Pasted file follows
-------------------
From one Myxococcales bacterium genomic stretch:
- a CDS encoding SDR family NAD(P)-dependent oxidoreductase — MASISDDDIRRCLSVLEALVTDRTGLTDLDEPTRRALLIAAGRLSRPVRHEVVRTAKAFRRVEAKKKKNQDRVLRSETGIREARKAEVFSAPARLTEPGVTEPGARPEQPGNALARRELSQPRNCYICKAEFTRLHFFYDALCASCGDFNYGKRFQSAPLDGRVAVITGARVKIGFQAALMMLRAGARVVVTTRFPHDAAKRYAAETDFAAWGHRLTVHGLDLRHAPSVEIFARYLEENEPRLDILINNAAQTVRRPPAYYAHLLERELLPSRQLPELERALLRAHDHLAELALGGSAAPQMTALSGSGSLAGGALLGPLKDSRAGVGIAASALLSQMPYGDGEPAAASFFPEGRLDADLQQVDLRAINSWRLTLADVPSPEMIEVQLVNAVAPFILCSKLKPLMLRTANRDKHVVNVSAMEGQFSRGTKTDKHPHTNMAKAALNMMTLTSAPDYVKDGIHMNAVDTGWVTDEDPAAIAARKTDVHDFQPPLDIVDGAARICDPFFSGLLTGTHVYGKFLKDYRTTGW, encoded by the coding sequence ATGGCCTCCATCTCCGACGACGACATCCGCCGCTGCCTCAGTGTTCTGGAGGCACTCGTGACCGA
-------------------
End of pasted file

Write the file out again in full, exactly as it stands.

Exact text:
From one Myxococcales bacterium genomic stretch:
- a CDS encoding SDR family NAD(P)-dependent oxidoreductase — MASISDDDIRRCLSVLEALVTDRTGLTDLDEPTRRALLIAAGRLSRPVRHEVVRTAKAFRRVEAKKKKNQDRVLRSETGIREARKAEVFSAPARLTEPGVTEPGARPEQPGNALARRELSQPRNCYICKAEFTRLHFFYDALCASCGDFNYGKRFQSAPLDGRVAVITGARVKIGFQAALMMLRAGARVVVTTRFPHDAAKRYAAETDFAAWGHRLTVHGLDLRHAPSVEIFARYLEENEPRLDILINNAAQTVRRPPAYYAHLLERELLPSRQLPELERALLRAHDHLAELALGGSAAPQMTALSGSGSLAGGALLGPLKDSRAGVGIAASALLSQMPYGDGEPAAASFFPEGRLDADLQQVDLRAINSWRLTLADVPSPEMIEVQLVNAVAPFILCSKLKPLMLRTANRDKHVVNVSAMEGQFSRGTKTDKHPHTNMAKAALNMMTLTSAPDYVKDGIHMNAVDTGWVTDEDPAAIAARKTDVHDFQPPLDIVDGAARICDPFFSGLLTGTHVYGKFLKDYRTTGW, encoded by the coding sequence ATGGCCTCCATCTCCGACGACGACATCCGCCGCTGCCTCAGTGTTCTGGAGGCACTCGTGACCGA